CAIRO: A number of political powers called Sunday for initiating a serious national dialogue over the basics of establishing a new political regime in Egypt in which the army participates.
The attendees said during a conference called upon by the Journalists’ Syndicate as an alternative to the official national dialogue, that the army’s role in this regime should be discussed including its budget and its role in the internal political life in Egypt.
"It is time to discuss the role of the army in the Egyptian public life especially after Saturday’s incidents, because violence from the army toward protesters is unacceptable as much as attempting to drive a wedge between the people and the army," said Essam El-Erian, spokesperson of the Muslim Brotherhood (MB).
Two protesters were reportedly killed and 71 were injured after the army forcefully dispersed a sit-in in Tahrir Square early Saturday.
Participants condemned the use of violence saying it caused a rift between the people and the army.
"We respect the Supreme Council of the Armed Forces (SCAF), but they aren’t above questioning and they aren’t guardians on us but only guarantors of the revolution’s demands," said Rafeeq Fayez, member of the Youth of the Revolution Coalition.
"What happened shook our confidence in the SCAF … [as if] we returned to Mubarak’s era and the only way to restore this confidence is by quickly prosecuting Mubarak," he added.
They called for pressuring on the SCAF to achieve the rest of the demands, mainly bringing regime figures to quick trials but without instigating confrontation with the army.
"I am not comfortable with the campaign against the army and the goals behind it; we should continue the pressure to achieve our demands without resorting to confrontation," said Aboul Ela Mady, head of Al-Wasat Party.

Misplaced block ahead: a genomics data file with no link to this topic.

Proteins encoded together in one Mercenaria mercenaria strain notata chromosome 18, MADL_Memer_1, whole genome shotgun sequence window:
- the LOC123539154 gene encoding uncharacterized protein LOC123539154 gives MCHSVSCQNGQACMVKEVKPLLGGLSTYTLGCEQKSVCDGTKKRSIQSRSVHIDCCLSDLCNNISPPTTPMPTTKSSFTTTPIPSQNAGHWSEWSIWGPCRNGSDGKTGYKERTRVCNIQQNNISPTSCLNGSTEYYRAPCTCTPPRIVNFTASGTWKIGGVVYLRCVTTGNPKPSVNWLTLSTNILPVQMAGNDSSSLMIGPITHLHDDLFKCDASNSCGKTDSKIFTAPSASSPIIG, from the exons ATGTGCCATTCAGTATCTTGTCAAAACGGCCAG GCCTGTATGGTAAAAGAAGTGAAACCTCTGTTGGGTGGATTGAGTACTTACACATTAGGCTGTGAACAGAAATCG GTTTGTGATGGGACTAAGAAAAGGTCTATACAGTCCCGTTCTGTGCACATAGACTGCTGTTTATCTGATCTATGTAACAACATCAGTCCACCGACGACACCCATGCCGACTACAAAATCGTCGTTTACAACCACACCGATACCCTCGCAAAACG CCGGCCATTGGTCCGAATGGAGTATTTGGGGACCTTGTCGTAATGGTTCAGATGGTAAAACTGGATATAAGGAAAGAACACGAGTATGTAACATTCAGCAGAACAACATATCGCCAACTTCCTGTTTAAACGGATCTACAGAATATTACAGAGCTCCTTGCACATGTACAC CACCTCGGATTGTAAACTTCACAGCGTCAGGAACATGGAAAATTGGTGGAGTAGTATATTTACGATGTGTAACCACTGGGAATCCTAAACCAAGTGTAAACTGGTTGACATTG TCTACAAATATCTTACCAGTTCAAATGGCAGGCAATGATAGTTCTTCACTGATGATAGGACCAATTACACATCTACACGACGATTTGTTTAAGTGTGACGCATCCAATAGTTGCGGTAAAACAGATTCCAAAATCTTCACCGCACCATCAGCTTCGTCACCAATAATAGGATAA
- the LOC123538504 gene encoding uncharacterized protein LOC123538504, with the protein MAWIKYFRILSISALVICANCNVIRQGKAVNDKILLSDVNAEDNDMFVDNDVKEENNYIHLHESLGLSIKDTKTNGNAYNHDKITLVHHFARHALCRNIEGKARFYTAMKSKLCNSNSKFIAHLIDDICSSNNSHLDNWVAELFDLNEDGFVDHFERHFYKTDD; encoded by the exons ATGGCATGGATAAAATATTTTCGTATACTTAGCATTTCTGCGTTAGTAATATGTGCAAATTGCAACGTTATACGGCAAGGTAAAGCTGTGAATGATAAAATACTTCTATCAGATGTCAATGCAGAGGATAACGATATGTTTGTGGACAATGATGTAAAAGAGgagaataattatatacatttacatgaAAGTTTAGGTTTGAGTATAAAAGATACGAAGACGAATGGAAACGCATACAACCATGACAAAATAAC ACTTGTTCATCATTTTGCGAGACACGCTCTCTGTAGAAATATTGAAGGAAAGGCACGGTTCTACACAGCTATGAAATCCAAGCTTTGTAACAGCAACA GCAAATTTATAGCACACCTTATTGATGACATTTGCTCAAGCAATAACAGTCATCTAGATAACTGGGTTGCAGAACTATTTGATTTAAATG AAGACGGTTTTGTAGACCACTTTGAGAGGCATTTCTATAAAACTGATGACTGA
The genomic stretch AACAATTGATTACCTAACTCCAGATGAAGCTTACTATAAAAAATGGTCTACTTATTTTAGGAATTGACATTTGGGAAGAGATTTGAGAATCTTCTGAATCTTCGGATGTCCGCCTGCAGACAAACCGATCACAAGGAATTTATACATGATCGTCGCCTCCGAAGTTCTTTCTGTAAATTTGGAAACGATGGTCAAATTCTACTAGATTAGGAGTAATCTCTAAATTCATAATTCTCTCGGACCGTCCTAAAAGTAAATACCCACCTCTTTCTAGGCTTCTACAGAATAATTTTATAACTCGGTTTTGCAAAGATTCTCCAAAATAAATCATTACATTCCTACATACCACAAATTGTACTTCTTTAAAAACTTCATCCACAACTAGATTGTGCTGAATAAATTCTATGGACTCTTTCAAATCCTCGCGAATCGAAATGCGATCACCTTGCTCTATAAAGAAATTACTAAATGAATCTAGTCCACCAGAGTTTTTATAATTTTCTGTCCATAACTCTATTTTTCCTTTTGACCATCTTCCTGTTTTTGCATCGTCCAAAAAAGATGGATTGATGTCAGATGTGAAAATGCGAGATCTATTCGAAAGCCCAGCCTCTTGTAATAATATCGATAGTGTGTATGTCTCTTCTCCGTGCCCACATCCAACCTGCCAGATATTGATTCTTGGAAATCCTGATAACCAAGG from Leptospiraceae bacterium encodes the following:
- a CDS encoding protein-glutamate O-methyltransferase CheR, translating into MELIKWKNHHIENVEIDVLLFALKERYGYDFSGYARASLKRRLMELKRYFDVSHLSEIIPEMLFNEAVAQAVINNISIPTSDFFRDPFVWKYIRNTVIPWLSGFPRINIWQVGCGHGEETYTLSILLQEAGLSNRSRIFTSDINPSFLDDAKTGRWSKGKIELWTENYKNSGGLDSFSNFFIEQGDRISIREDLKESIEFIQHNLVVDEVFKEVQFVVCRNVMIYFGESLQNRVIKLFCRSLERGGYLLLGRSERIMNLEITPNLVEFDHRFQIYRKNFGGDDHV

Participants also condemned the participation of eight officers in the protests demanding reform within the army.
"The army isn’t politicized and should remain so. Its internal role should be confined to protecting the constitution and we should stop those who are trying to spark a rebellion within the army," El-Erian said.
He said that the army’s budget will be included in the dialogue but away from the media hype.
"The main reason for the big army budget is the presence of Israel, but Israel will fall apart in the next few years because the authoritarian regimes which protected it fell apart. Then we will have to review the army’s budget," El-Erian said.
Participants called for establishing a public entity to manage a national dialogue over a new political regime and unite the political powers that are “in dispute” after the revolution.
"There is no room for disputes since the revolution’s main demand of overthrowing the regime hasn’t been achieved yet and only its head was overthrown," said Islamic thinker and writer Mohamed Omara.
"Keeping Jan. 25 powers united is a must. We must have a dialogue in which we can have different views but should not develop it into disputes," he added.
They said that the official national dialogue called upon by the Cabinet excluded some figures and groups and ignored a number of main issues.
"We are living in a contradictory political status, the people who instigated the revolution aren’t in power and the SCAF was put in power within a political vacuum of weak parties and new parties waiting to be established," said Abdel Ghaffar Shor, leftist figure and former member of Al-Tagammu Party.
"We all must agree on a list of tasks that should be accomplished to establish a new political regime in Egypt," he added.
A series of similar conference are scheduled to be held at the syndicate.